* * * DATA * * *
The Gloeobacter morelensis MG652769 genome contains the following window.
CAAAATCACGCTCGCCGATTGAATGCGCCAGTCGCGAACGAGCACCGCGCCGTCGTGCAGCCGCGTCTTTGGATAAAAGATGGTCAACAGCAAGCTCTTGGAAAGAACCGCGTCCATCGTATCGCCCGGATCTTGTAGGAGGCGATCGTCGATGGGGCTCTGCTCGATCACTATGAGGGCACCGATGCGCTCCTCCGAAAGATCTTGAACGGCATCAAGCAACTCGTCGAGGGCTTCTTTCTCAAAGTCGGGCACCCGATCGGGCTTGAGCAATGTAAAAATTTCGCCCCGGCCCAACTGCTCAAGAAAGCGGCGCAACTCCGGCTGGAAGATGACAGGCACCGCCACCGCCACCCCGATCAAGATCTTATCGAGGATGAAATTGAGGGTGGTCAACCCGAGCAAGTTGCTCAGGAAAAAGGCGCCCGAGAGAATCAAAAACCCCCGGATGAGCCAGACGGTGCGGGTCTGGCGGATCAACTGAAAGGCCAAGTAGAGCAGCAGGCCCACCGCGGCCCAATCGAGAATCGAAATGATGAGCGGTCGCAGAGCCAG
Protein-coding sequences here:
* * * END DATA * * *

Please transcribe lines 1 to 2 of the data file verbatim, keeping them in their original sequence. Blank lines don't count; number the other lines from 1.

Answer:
The Gloeobacter morelensis MG652769 genome contains the following window.
CAAAATCACGCTCGCCGATTGAATGCGCCAGTCGCGAACGAGCACCGCGCCGTCGTGCAGCCGCGTCTTTGGATAAAAGATGGTCAACAGCAAGCTCTTGGAAAGAACCGCGTCCATCGTATCGCCCGGATCTTGTAGGAGGCGATCGTCGATGGGGCTCTGCTCGATCACTATGAGGGCACCGATGCGCTCCTCCGAAAGATCTTGAACGGCATCAAGCAACTCGTCGAGGGCTTCTTTCTCAAAGTCGGGCACCCGATCGGGCTTGAGCAATGTAAAAATTTCGCCCCGGCCCAACTGCTCAAGAAAGCGGCGCAACTCCGGCTGGAAGATGACAGGCACCGCCACCGCCACCCCGATCAAGATCTTATCGAGGATGAAATTGAGGGTGGTCAACCCGAGCAAGTTGCTCAGGAAAAAGGCGCCCGAGAGAATCAAAAACCCCCGGATGAGCCAGACGGTGCGGGTCTGGCGGATCAACTGAAAGGCCAAGTAGAGCAGCAGGCCCACCGCGGCCCAATCGAGAATCGAAATGATGAGCGGTCGCAGAGCCAG